Average Vector Acceleration Along a Curve and a Straight Section

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Homework Equations

$a = {v^2}{r}$
$d = vt$

The Attempt at a Solution

The way I do it is break it down into the curved and straight segment.
The bicycle is always travelling at a constant speed.
Curved portion:
distance $\frac{\pi R^2}{4}$
acceleration $= \frac{v^2}{R}$
time $t = \frac{\frac{\pi R^2}{4}}{v}$

Straight portion:
distance $R$
acceleration 0
time $t = \frac{R}{v}$

Combining these two pieces
avg acc. = $\frac{\frac{v^2}{R} \cdot \frac{\pi R^2}{v}}{\frac{\pi R^2}{v} +\frac{R}{v}} = \frac{\pi Rv}{\frac{\pi R^2+R}{v}} = \frac{\pi v^2}{\pi R + 1}$

As for the direction, I'm assuming it's to the right?

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FactChecker
Gold Member
Since the acceleration around the arc is always pointing at the center of the circle, what would be the average direction on that part? Then there is no acceleration in the straight part, so the direction is not changed.

PS. When you use the term "right" you should be clear if you are talking about the right of the diagram or to the right of the velocity vector forward direction.

haruspex
Homework Helper
Gold Member
$a = {v^2}{r}$
I assume you meant v2/r. That is the magnitude of the acceleration. You are told to average acceleration as a vector.
What is the definition of average acceleration?
distance $\frac{\pi R^2}{4}$
That is an area, not a distance.

PeterO
Homework Helper

Homework Statement

fView attachment 229300
f

Homework Equations

$a = {v^2}{r}$
$d = vt$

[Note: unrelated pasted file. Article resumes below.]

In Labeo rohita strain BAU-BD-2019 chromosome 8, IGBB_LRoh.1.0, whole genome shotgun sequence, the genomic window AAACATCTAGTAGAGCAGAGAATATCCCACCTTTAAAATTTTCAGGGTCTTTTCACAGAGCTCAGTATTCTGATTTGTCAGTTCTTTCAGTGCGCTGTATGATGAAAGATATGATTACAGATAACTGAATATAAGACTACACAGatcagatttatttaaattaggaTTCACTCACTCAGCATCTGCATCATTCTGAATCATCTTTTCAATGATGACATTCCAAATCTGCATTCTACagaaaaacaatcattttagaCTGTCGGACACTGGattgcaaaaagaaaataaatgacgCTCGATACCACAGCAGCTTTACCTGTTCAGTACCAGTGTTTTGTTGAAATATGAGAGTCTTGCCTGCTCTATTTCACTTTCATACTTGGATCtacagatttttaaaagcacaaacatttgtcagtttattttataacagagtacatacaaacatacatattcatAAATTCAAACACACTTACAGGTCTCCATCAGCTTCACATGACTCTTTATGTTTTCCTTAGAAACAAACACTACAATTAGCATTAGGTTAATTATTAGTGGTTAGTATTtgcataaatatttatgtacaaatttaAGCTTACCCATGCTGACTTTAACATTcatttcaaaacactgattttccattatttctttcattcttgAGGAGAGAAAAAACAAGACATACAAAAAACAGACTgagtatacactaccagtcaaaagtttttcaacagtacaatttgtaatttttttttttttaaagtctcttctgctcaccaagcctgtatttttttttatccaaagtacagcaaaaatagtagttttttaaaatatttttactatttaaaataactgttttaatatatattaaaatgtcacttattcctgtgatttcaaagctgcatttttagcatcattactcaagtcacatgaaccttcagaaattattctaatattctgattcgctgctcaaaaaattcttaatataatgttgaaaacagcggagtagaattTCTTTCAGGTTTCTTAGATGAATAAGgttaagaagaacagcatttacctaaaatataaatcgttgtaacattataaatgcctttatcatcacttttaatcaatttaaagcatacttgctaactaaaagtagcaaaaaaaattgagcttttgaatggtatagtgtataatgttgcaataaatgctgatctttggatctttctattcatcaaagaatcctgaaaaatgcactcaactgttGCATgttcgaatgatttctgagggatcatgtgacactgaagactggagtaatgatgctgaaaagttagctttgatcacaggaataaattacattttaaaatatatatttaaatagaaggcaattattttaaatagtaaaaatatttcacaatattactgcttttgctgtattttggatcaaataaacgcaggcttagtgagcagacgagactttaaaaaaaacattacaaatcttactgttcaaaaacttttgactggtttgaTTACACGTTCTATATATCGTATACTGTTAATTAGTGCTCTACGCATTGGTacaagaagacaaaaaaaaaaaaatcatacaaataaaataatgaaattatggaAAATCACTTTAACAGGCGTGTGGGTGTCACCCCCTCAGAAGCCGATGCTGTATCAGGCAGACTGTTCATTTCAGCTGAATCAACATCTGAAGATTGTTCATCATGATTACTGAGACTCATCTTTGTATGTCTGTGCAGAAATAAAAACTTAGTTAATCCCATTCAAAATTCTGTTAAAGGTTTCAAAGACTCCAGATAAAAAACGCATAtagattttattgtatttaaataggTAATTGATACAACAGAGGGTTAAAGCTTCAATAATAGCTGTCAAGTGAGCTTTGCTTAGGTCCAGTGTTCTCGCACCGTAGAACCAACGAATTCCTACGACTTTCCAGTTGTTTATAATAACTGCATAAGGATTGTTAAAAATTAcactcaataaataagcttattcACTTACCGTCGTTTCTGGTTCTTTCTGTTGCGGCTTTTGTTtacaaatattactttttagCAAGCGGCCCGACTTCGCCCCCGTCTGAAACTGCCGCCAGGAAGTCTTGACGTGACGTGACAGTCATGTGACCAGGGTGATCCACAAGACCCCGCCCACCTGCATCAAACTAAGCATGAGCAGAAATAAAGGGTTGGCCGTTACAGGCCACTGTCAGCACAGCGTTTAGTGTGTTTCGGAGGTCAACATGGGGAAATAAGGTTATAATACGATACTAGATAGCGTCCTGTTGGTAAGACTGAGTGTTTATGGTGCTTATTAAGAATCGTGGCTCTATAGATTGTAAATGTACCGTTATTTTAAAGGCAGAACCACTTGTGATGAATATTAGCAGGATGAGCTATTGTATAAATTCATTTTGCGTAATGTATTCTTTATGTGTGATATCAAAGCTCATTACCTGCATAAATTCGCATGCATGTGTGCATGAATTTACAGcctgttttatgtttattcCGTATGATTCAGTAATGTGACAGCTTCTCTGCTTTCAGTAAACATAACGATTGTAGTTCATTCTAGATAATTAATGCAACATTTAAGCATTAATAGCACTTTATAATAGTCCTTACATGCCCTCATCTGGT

The Attempt at a Solution

The way I do it is break it down into the curved and straight segment.
The bicycle is always travelling at a constant speed.
Curved portion:
distance $\frac{\pi R^2}{4}$
acceleration $= \frac{v^2}{R}$
time $t = \frac{\frac{\pi R^2}{4}}{v}$

Straight portion:
distance $R$
acceleration 0
time $t = \frac{R}{v}$

Combining these two pieces
avg acc. = $\frac{\frac{v^2}{R} \cdot \frac{\pi R^2}{v}}{\frac{\pi R^2}{v} +\frac{R}{v}} = \frac{\pi Rv}{\frac{\pi R^2+R}{v}} = \frac{\pi v^2}{\pi R + 1}$

As for the direction, I'm assuming it's to th

Homework Statement

fView attachment 229300
f

Homework Equations

$a = {v^2}{r}$
$d = vt$

The Attempt at a Solution

The way I do it is break it down into the curved and straight segment.
The bicycle is always travelling at a constant speed.
Curved portion:
distance $\frac{\pi R^2}{4}$
acceleration $= \frac{v^2}{R}$
time $t = \frac{\frac{\pi R^2}{4}}{v}$

Straight portion:
distance $R$
acceleration 0
time $t = \frac{R}{v}$

Combining these two pieces
avg acc. = $\frac{\frac{v^2}{R} \cdot \frac{\pi R^2}{v}}{\frac{\pi R^2}{v} +\frac{R}{v}} = \frac{\pi Rv}{\frac{\pi R^2+R}{v}} = \frac{\pi v^2}{\pi R + 1}$

As for the direction, I'm assuming it's to the right?
Surely Average Acceleration is simply (final Velocity - initial velocity)/time taken.
In this case the subtraction is the subtraction of two vectors, and you have to work out an expression for the time interval, using speed and distance.

Chestermiller
Mentor
Surely Average Acceleration is simply (final Velocity - initial velocity)/time taken.
In this case the subtraction is the subtraction of two vectors, and you have to work out an expression for the time interval, using speed and distance.
I think that this is what @haruspex was (more subtly) alluding to.